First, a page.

On 2 January a total of 491 competitors will blast off on the 2017 Dakar Rally – the challenge of a lifetime that is widely regarded as the world’s toughest race.
Spread across a range of categories that includes trucks, cars, quads, bikes and UTVs (a new standalone category for lightweight 4WD vehicles), entrants will experience everything from freezing, high-altitude mountain ranges to scorching, dusty plains. Endurance and navigation skills will be essential in the successful completion of all 12 race stages.
2017 Dakar Rally: route review
Beginning on 2 January in Asunción and finishing on 14 January in Buenos Aires the rally takes place across three countries: Paraguay, Argentina and Bolivia.
The 2017 Dakar Rally promises to be physically challenging with six days in a row being spent at least 3,000m above sea level. The level of difficulty increases until the rest day and then ramps up once again afterward. The toughest of these is stage nine (11 January) – a gruelling 600-mile route of which 98 per cent is off-road.
The stage schedule is as follows:
- 2 January – Asunción (Paraguay) to Resistencia (Argentina)
- 3 January – Resistencia to San Miguel de Tucumán
- 4 January – San Miguel de Tucumán to San Salvador de Jujuy
- 5 January – San Salvador de Jujuy to Tupiza (Bolivia)
- 6 January – Tupiza to Oruro
- 7 January – Oruro to La Paz
- 8 January – Rest day in La Paz
- 9 January – La Paz to Uyuni
- 10 January – Uyuni to Salta (Argentina)
- 11 January – Salta to Chilecito
- 12 January – Chilecito to San Juan
- 13 January – San Juan to Río Cuarto
- 14 January – Río Cuarto to Buenos Aires
2017 Dakar Rally: meet the Toyota teams
Toyota is one the most established names in the Dakar Rally, and this year the line-up of Toyota models will consist of the latest Hilux pick-up in the Super Production class and the 200-series Land Cruiser in the Production class
Toyota Gazoo Racing South Africa
Toyota Gazoo Racing South Africa (TGRSA) will be entering two teams, both of which will compete in an upgraded version of the four-wheel drive Hilux. This prototype vehicle has already proven its worth by winning six races in this year’s FIA Cross-Country Rally World Cup and successfully securing the championship title.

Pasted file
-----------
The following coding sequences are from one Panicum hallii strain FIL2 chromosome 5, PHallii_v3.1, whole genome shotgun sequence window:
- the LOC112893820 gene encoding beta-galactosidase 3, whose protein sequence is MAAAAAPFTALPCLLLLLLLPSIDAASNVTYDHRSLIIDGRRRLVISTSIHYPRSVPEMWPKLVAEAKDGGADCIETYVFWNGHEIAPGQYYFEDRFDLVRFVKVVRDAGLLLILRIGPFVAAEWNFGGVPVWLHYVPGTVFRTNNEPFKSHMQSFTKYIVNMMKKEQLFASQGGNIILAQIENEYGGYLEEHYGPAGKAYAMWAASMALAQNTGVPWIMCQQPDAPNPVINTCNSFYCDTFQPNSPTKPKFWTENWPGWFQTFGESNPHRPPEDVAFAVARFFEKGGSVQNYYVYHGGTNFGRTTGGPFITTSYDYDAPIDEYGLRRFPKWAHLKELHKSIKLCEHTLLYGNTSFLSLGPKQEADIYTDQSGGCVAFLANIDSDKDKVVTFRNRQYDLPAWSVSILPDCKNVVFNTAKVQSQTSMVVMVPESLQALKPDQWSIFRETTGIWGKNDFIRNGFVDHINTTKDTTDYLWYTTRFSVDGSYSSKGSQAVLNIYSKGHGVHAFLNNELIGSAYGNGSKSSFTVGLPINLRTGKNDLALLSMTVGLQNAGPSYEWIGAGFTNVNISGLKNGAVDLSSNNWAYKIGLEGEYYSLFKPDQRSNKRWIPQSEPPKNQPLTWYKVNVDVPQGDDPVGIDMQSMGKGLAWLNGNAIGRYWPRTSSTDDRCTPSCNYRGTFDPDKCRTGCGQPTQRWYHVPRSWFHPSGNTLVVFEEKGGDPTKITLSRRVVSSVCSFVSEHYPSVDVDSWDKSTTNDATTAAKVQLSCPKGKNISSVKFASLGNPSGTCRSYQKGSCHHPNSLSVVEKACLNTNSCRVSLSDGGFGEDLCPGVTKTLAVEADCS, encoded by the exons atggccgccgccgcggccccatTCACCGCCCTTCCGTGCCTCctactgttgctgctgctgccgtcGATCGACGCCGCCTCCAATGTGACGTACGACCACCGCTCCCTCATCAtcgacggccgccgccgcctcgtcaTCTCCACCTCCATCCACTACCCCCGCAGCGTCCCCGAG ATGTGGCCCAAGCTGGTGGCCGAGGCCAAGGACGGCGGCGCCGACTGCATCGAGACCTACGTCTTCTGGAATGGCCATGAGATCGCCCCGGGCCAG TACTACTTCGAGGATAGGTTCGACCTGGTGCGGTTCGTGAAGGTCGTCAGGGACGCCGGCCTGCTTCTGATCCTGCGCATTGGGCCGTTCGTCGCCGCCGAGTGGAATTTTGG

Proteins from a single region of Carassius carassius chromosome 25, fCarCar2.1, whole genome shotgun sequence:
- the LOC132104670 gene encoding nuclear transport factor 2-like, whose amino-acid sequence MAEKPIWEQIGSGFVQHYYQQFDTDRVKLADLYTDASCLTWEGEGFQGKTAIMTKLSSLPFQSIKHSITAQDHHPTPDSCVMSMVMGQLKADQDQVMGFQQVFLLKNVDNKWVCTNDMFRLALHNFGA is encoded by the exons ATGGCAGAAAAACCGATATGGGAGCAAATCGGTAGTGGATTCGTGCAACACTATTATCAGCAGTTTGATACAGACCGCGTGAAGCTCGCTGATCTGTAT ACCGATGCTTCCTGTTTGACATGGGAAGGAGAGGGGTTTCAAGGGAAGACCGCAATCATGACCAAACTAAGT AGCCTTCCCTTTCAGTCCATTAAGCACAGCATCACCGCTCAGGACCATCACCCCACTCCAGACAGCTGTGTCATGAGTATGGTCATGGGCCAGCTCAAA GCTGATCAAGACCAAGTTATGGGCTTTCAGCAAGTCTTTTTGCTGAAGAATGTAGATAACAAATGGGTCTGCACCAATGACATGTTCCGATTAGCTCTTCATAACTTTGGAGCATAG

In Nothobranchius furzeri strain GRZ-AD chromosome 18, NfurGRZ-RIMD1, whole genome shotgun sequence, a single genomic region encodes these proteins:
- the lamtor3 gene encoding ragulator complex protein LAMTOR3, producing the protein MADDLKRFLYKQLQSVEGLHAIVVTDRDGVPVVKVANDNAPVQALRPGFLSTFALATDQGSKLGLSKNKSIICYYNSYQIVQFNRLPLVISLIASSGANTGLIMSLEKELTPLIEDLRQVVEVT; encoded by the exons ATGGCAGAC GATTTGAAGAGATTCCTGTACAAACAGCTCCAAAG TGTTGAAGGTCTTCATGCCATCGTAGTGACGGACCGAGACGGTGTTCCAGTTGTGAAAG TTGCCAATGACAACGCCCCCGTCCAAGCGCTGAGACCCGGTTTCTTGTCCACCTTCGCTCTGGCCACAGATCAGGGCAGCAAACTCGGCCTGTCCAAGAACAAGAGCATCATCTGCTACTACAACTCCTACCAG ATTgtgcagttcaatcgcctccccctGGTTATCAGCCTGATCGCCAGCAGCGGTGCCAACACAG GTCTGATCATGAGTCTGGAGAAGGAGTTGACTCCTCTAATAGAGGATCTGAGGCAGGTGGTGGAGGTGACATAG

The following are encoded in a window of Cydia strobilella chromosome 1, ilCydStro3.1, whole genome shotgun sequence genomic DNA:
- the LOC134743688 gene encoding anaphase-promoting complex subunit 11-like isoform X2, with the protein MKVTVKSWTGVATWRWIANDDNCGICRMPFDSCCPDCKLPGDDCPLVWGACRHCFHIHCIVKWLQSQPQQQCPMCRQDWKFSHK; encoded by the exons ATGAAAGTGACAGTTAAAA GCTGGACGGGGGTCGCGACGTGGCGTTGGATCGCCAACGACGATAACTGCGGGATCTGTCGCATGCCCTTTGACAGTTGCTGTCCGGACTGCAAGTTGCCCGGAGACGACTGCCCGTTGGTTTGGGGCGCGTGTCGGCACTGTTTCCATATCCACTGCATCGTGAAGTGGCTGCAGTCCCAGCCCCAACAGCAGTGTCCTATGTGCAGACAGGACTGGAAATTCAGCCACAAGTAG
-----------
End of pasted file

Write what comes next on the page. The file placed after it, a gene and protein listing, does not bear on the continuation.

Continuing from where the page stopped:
Car #301 will be piloted by Qatari driver Nasser Al-Attiyah (below right) and French navigator Matthieu Baumel (below left). This will be Al-Attiyah’s first year with Toyota; however he has enjoyed great success in the Dakar Rally, earning first place in both 2011 and 2015.
Car #302 will be piloted by South African driver Giniel de Villiers (below right) and German navigator Dirk von Zitzewitz (below left). The pair won the event in 2009 and have raced together for Toyota since 2012, finishing on the podium in all but one of their attempts.
Team Land Cruiser Toyota Auto Body
The entry of two Land Cruisers in the production class is part of Toyota’s effort to create ever-better cars. This year’s 200-series model features remodelled front and rear suspension and a V8 engine (1VD-FTV) running on biodiesel. The vehicle has already been successfully tested on the Morocco Desert Challenge rally and in the Silk Way Rally – a total of almost 10,000 race miles.
Car #327 will be piloted by French driver Christian Lavieille (below left) and navigator Jean-Pierre Garcin (below right). While it is Christian’s first year with Team Land Cruiser, he first competed in the 2006 Dakar and has been a consistent top 20 driver since. Jean-Pierre, meanwhile, has raced with Toyota since 2000 and has achieved six category victories.
Car #332 will be piloted by Japanese Toyota Auto Body employee Akira Miura (below right) and French navigator Laurent Lichtleuchter (below left). Akira first participated in the rally as a navigator in 2007 but drove for the first time in 2016 with Laurent by his side. He has earned two class victories in this time, all the while continuing his regular job at Toyota Auto Body in Japan.
A brief history of Toyota in the Dakar Rally
Toyota has participated in the Dakar Rally since the beginning in 1979. Toyota Auto Body/Team Araco has entered the race with Land Cruiser models every year since 1995 and enjoyed incredible success, winning 15 times out of 21 attempts.
Toyota Gazoo Racing South Africa first entered the Toyota Hilux in 2012 (above) under the Imperial Toyota name, where it came third and tenth. This was followed by second place in 2013, fourth in 2014 and second in 2015. Last year the team competed under the TGRSA name for the first time and finished in third, fifth and eleventh positions.
Toyota’s enviable reputation for sturdy reliability makes its vehicles particularly popular among privateers competing in the production category. The severe modification restrictions in this category are designed to highlight the fundamental strengths of each vehicle.
With that in mind, it is interesting to note that a significant 42.4 per cent of the vehicles that finished last year’s Dakar Rally were Toyotas.
Can I keep up-to-date with the 2017 Dakar Rally?
Absolutely. And you can do that right here on the official Toyota UK blog. We are in contact with the teams and will be running regular reports throughout the course of the race.